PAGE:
The recent GAO report on electronic voting has a great figure in it that is very important in the ongoing discussions about e-voting. Figure 1 on page 7 of the report notes that elections are a multi-stage process starting with (1) voter registration, then (2) early and absentee voting, (3) election administration/vote casting, and (4) vote counting and certification.
At each point, an election process–one of the four items noted above–is affected by two interactions. First, there is a human interaction, when people–voters, election officials, observers, and third-parties–enter the process. Second, there is a technological interaction–with voter rolls, ballots, and ballot counting systems (human or mechanical). As Mike noted in his blog from yesterday and on Saturday from Argentina, the legal and cultural norms of a community also interact here as well, but the GAO focuses on the human, technological, and process interactions.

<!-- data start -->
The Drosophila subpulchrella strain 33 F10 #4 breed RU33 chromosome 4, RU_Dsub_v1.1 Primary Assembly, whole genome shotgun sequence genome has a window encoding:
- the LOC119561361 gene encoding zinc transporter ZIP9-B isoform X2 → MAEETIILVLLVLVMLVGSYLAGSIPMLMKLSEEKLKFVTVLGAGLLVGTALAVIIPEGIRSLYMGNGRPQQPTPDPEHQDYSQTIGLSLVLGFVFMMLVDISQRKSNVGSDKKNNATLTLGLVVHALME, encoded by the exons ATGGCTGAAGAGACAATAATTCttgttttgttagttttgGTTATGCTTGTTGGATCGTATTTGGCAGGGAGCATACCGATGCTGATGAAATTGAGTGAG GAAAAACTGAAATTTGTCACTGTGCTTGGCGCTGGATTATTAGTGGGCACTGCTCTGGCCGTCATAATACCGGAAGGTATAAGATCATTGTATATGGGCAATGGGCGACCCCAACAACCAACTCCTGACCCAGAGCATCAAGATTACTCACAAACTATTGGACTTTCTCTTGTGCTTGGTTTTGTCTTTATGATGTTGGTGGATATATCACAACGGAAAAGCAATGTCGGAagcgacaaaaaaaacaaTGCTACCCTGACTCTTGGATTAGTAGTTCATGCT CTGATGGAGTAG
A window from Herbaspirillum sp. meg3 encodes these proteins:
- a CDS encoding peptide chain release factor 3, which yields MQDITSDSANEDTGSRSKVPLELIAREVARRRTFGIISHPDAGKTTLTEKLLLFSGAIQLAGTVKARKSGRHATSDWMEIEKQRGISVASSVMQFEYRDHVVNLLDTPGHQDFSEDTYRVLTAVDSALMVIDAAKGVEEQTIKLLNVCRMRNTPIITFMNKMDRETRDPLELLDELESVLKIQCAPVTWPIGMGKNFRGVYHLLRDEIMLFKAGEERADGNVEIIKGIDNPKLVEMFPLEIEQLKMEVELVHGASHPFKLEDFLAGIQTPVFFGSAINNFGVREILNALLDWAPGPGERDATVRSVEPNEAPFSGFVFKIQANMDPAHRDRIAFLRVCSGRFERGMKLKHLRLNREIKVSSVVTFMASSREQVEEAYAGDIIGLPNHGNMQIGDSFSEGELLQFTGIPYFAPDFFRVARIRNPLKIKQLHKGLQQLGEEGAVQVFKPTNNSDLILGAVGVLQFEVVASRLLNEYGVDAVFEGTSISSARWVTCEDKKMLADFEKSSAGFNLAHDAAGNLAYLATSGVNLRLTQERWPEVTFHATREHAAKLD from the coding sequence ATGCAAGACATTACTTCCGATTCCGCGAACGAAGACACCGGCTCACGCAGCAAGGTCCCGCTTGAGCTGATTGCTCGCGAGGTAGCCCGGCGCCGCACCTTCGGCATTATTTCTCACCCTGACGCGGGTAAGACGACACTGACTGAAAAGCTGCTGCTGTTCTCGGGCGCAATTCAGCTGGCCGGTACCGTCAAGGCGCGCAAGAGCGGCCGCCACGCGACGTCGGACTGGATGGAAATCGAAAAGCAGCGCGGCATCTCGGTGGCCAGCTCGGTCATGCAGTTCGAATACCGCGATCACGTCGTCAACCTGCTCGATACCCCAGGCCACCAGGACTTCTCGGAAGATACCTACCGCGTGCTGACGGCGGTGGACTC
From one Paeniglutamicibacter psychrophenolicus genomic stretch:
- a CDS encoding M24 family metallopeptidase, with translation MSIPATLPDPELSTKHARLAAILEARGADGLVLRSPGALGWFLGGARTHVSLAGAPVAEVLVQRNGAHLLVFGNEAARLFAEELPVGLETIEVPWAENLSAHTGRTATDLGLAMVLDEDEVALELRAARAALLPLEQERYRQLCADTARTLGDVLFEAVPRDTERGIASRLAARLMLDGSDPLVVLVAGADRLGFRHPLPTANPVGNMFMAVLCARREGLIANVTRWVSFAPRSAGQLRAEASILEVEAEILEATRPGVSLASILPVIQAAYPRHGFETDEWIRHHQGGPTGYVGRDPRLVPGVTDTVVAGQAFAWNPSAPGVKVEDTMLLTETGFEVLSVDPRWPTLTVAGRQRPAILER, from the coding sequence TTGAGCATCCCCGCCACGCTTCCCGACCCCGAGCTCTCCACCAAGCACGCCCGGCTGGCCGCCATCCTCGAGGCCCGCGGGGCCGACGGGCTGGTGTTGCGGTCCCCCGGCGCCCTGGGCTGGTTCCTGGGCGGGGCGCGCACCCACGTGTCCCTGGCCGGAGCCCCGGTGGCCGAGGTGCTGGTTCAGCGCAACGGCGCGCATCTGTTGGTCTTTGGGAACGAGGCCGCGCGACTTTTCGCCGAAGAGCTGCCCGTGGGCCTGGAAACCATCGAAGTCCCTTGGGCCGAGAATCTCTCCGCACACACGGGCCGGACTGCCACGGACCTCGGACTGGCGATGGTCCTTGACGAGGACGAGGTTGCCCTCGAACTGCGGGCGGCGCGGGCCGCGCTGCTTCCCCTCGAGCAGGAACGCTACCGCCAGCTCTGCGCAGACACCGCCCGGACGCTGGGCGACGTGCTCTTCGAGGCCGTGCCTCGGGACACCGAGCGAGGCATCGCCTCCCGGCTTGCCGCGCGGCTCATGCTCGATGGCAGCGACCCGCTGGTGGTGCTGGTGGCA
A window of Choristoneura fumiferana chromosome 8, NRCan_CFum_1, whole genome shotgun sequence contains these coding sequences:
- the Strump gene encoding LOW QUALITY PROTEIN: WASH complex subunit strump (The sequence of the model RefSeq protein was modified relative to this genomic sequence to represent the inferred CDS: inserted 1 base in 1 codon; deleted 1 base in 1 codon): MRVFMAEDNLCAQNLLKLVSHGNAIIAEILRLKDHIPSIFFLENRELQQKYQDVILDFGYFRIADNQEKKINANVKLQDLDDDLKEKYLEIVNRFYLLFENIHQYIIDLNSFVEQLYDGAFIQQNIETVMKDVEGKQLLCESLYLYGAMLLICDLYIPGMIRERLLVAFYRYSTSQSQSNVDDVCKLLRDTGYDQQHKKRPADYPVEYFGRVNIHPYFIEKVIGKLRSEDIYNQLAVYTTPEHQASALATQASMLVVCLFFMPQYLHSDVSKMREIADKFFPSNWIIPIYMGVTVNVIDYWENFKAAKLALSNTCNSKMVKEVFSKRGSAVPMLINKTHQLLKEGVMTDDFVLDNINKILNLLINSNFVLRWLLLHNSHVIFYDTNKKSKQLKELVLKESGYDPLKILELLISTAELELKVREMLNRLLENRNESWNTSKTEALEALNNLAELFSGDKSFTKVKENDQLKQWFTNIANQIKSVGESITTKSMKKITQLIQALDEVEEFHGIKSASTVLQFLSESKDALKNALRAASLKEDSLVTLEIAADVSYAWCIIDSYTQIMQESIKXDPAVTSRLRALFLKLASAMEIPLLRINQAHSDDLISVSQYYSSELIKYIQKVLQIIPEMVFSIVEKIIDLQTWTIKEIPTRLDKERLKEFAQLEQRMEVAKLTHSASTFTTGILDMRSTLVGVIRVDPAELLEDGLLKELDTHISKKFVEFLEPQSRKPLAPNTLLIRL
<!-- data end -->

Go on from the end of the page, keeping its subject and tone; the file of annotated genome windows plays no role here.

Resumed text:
It is this interaction that makes elections complex and difficult to make perfect. As election reforms are proposed–from expanded absentee voting to paper trails and vote centers–it is important to consider how each change affects both the technological, process, and human complexities in elections. Reforms that ease the stress on any given point in the system–for example, by spreading voting out over multiple voting channels (early, absentee, precincts), allowing for voter registration problems to be addressed easily (e.g., election day registration), and improving vote counting and canvassing (e.g., manditory post-election auditing) may be reforms that make elections less problematic in the long-term.